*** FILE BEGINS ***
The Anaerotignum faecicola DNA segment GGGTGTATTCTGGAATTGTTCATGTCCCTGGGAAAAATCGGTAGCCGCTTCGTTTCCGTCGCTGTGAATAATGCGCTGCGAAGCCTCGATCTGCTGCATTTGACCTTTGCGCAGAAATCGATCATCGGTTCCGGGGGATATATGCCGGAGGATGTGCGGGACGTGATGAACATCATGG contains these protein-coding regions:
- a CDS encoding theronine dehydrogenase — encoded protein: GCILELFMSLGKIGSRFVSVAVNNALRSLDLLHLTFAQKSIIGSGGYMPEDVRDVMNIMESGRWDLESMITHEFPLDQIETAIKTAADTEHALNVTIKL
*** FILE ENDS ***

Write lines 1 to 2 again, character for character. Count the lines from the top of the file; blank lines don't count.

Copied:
The Anaerotignum faecicola DNA segment GGGTGTATTCTGGAATTGTTCATGTCCCTGGGAAAAATCGGTAGCCGCTTCGTTTCCGTCGCTGTGAATAATGCGCTGCGAAGCCTCGATCTGCTGCATTTGACCTTTGCGCAGAAATCGATCATCGGTTCCGGGGGATATATGCCGGAGGATGTGCGGGACGTGATGAACATCATGG contains these protein-coding regions:
- a CDS encoding theronine dehydrogenase — encoded protein: GCILELFMSLGKIGSRFVSVAVNNALRSLDLLHLTFAQKSIIGSGGYMPEDVRDVMNIMESGRWDLESMITHEFPLDQIETAIKTAADTEHALNVTIKL